Michel | Montreal, Quebec | 10/07/2004
(5 out of 5 stars)
"Like most Cetra opera sets taken from radio broadcast the
overall quality of the production is a bit rough around the
edges but what we loose in refinement we gain in raw excitement
as is the case here. Molinari-Pradelli leads a vivid performan-
ce of this dark tale of love/hate/jealousy/revenge and the cast
is excellent with Paolo Silveri (Simon) and Mario Petri
(Fiesco) both eloquent and sonorous - they get great support
by the then very young Antonietta Stella (22) and Carlo Ber-
gonzi (27) as Amelia and Gabriele. The sound is very good
considering its source and age (1951).
A fascinating recording
Ralph Moore | Bishop's Stortford, UK | 10/30/2008
(4 out of 5 stars)
"In almost any discussion of the few extant recordings of "Simon Boccanegra", this one is overlooked in favour of the 1977 Abbado prizewinning set but if it were not for the boxy, congested mono sound - hence the reduction of one star - this one would be among as good a choice as any other. There are lots of reasons for preferring it, not least the first appearance of Carlo Bergonzi as a tenor after he re-trained from baritone. You can still hear more than a trace of baritonal heftiness in his sound - the voice was to acquire more squillo a few years later - and I confess that at first I strained to recognise the Bergonzi we know, excellent though his singing already is in his debut tenor recording role. This is also the recording debut of that estimable soprano Antonietta Stella, who, at 22, sounds a little nervous and tentative at her entry but soon gains in confidence - this was a radio broadcast - and sings with real passion. She tends to be slow starter in all her recordings but the voice is far from ordinary.
The surprise of the recording is Paolo Silveri. I have always enjoyed his fine, easy top notes and the smoothness of his vocal production, but here he finds an interpretative edge which makes him every bit the equal of Cappuccilli in both his studio recordings - and frankly I think he has the more purely beautiful voice, too. Nobody approaches Gobbi in either his studio recording or the live Gavazzeni performance (see my reviews)for really inhabiting the role; Silveri rather throws away the dramatic possibilities of the cursing of Paolo in the Council Chamber scene, but his singing per se in the great "Plebei! Patrizi! Popolo" aria is superlative. I enjoy Silveri's performance in the old "L'Arlesiana" with Tagliavini (again; see my review) but this is the best I have ever heard him sing and I feel that it is time to revalue him alongside great contemporaries like Gobbi and Bastianini. In addition, we have Mario Petri in sonorous voice as Fiesco and the skilful, sensitive direction of the ever-reliable Molinari Pradelli at the helm. The admirable Paolo is the same singer as in the Gobbi studio set; Walter Monachesi, here in fresher voice.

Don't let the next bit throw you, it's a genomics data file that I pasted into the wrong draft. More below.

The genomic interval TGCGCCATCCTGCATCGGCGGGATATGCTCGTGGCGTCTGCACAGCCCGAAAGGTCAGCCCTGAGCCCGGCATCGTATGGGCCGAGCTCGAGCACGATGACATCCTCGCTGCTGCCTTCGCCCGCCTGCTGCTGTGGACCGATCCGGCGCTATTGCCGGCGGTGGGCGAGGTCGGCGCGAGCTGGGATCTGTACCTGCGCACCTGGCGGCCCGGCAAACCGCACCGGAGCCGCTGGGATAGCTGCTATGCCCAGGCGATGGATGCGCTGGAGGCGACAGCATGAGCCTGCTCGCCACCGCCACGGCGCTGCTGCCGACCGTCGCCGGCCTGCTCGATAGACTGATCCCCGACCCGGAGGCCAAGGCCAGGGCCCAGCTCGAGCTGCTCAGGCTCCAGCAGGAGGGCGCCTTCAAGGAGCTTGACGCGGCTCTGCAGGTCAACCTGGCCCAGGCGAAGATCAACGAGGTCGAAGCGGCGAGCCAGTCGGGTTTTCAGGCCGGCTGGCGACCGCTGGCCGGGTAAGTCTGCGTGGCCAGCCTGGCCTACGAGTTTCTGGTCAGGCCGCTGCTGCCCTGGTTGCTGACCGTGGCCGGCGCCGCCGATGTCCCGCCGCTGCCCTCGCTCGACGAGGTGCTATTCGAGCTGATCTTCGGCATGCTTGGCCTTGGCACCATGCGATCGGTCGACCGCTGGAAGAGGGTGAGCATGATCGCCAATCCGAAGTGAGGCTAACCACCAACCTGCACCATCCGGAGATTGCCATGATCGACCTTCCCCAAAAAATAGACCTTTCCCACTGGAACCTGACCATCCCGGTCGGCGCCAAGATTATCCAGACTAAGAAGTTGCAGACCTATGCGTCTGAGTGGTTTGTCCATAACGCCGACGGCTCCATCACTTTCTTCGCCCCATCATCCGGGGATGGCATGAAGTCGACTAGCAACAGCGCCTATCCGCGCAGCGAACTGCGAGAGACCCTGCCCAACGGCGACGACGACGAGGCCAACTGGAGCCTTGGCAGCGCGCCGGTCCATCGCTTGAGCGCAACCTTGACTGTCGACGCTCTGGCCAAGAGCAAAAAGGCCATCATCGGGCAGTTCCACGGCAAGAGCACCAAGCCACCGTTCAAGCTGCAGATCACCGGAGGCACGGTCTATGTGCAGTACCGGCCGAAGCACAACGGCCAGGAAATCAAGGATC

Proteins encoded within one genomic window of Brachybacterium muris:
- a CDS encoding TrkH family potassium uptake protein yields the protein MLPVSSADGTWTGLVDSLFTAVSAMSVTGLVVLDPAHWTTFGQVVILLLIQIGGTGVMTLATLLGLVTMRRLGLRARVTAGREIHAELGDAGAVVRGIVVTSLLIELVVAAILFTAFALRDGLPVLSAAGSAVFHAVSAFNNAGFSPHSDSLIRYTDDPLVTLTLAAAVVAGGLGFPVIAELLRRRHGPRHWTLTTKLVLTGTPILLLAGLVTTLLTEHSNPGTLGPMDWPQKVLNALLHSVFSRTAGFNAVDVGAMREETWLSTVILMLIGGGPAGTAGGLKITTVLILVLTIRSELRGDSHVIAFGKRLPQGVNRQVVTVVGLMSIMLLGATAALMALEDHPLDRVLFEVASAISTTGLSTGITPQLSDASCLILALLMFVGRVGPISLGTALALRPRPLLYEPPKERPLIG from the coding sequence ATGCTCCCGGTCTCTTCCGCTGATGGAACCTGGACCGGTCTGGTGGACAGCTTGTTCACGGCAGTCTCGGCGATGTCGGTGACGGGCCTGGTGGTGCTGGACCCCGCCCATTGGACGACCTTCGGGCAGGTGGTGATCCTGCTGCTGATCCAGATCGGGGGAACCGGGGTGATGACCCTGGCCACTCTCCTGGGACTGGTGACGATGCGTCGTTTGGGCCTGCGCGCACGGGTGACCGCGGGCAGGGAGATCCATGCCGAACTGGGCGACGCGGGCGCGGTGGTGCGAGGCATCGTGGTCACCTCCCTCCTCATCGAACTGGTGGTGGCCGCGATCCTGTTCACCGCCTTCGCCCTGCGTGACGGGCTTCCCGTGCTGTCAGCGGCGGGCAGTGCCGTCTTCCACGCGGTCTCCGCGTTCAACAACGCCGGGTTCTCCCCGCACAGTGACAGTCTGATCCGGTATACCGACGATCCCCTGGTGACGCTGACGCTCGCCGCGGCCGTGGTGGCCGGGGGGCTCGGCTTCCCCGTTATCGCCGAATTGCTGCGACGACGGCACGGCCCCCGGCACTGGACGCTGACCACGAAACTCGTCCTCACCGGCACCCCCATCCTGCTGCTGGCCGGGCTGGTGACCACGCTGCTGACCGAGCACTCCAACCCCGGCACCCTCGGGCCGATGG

I have grown to admire and enjoy this opera more and more over the years; it is a very subtle, mature work - which is why Verdi thought it worthwhile revising with Boito's assistance. There is one small cut in which Paolo is refused the hand of Amelia (Maria) and decides to abduct her, but the text of that scene (in Italian only) is in the libretto; otherwise the opera is complete on two cheap discs (if you get the latest "Cetra Opera Collection" from Warner Fonit). It is a worthy addition to any collection as long as you don't mind the congested sound but the Abbado is still the best bet if you want only one, modern recording - and yet everyone should hear Gobbi, too in either the Opera D'Oro live set or the EMI studio recording. We are spoilt for choice - and I haven't even yet mentioned the famous classic, historic set with Tibbett, Martinelli, Rethberg and Pinza - what a cast - which is hors concours."